Mesna for the prevention of hemorrhagic cystitis: Mesna may be combined with ifosfamide to decrease urothelial toxicity associated with ifosfamide treatment. The following recommendations from the American Society of Clinical Oncology (Schuchter, Hensley, Meropol, and Winer, 2002) support mesna use.
- For ifosfamide doses of less than 2.5 g/m2 per day, administered as short infusion, IV mesna is recommended at 60% of the ifosfamide dose and should be given 15 minutes before chemotherapy and four and eight hours after each ifosfamide dose.
- For continuous infusion ifosfamide, mesna should be given as a bolus dose (20%) prior to chemotherapy and continued at 40% of the ifosfamide dose 12-24 hours following ifosfamide treatment.
- Oral mesna may be used as a substitute for the second and third doses of IV mesna when ifosfamide dosage is less than 2 g/m2 per day (Mace et al., 2003).
In addition, mesna plus saline diuresis (or forced saline dieresis) often is used with cyclophosphamide administration in patients undergoing stem cell transplantations (Schuchter et al., 2002). Insufficient evidence exists to recommend a specific mesna dose when high-dose ifosfamide exceeds 2.5 g/m2 per day; however, more frequent or prolonged dosing of mesna may be necessary to achieve urothelial protection (Schuchter et al., 2002).
Effectiveness not established
Insufficient or conflicting data or data of inadequate quality exist for the information presented in this category.
Prohemostatic agents have been studied in small case series reports or single-arm trials. Under this category, desmopressin, epsilon amino-caproic acid (EACA) together with tranexamic acid (TA), and TA alone all showed some potential benefit for bleeding prevention or reduction. At the same time, studies examining EACA alone produced mixed results (Damron & Samsonow, 2009). Recombinant interleukin-11 also has shown some promise as a platelet growth factor. Results from Isaacs et al. (1997), Teplar et al. (1996), and Tsimberidou et al. (2005) show increased platelet production, decreased need for platelet transfusions, higher platelet nadirs, and a shorter median time for platelets to reach a threshold of more than 100,000.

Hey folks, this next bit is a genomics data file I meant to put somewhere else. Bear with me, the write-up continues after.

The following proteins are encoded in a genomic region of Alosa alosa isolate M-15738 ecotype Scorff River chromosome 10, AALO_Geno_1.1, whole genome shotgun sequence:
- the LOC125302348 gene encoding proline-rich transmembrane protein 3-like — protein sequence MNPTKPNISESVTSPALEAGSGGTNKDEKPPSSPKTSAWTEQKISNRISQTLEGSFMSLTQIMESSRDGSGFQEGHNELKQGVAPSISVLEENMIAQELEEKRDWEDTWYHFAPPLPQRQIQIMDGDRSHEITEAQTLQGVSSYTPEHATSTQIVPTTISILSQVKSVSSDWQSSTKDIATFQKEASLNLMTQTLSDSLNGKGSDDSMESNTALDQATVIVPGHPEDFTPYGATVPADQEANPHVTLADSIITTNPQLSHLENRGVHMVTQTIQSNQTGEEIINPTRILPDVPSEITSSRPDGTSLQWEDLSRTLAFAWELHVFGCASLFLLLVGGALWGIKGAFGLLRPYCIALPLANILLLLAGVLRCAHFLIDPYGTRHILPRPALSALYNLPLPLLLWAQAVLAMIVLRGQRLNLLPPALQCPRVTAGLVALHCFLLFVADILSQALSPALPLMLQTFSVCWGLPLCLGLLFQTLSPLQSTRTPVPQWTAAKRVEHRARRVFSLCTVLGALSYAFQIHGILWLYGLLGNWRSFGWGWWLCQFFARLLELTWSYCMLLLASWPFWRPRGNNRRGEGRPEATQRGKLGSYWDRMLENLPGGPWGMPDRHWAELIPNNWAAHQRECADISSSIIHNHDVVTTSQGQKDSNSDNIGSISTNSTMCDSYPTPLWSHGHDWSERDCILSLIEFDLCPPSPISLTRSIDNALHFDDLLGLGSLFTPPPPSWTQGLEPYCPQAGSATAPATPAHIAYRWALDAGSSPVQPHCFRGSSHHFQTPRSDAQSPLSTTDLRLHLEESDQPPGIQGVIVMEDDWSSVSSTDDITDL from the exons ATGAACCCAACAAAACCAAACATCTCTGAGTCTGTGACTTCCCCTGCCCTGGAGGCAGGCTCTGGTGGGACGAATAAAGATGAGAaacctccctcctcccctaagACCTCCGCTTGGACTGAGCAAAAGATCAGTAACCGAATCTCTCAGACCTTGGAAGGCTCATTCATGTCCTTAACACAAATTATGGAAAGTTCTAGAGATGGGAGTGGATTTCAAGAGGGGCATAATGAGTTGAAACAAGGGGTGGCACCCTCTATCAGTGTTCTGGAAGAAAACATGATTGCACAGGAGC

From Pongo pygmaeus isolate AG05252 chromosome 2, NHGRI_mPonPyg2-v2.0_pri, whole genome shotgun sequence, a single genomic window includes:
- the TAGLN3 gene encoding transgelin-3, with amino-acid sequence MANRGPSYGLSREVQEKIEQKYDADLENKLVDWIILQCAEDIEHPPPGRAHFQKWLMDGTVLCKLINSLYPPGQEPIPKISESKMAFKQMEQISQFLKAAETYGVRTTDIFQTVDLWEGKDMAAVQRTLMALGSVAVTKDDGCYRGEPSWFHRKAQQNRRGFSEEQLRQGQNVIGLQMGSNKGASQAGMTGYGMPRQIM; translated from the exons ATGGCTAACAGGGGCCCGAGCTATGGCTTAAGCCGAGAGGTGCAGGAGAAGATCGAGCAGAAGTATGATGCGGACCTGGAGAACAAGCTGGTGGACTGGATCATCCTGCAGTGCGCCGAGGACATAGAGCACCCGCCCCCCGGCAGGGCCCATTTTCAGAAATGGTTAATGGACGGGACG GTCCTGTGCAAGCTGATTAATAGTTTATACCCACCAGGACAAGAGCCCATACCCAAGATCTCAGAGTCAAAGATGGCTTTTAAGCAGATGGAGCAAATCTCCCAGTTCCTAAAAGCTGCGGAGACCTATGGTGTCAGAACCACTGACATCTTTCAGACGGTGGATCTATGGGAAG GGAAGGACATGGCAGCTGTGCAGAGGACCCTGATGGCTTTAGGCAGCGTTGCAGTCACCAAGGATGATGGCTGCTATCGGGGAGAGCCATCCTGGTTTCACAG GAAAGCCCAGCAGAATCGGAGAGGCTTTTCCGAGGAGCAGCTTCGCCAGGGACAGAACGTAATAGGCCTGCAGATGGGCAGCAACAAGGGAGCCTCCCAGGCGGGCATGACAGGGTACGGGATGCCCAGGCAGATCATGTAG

Other possible interventions listed as effectiveness not established include common menstrual bleeding measures, recombinant epidermal growth hormone for urothelial protection, tetrachlorodecaoxygen anion complex IV solution for radiation-induced hemorrhagic cystitis and/or proctitis, endoscopic procedures to attenuate bleeding, and ultrasonic-activated surgical instruments for endovascular embolization procedures (Damron & Samsonow, 2009).
Sean Pieszak is a copy editor in the publishing division at the Oncology Nursing Society in Pittsburgh, PA. More information about the ONS PEP classification for the prevention of bleeding can be found at http://www.ons.org/Research/PEP/Bleeding.
Callow, C.R., Swindell, R., Randall, W., & Chopra, R. (2002). The frequency of bleeding complications in patients with haematological malignancy following the introduction of a stringent prophylactic platelet transfusion policy. British Journal of Haematology, 118, 667-682. doi:10.1046/j.1365-2141.2002.03616.x
Damron, B.I., & Samsonow, S.M. (2009). Prevention of bleeding. In L.H. Eaton and J.M. Tipton (Eds.), Putting Evidence Into Practice: Improving oncology patient outcomes (pp. 253-265). Pittsburgh, PA: Oncology Nursing Society.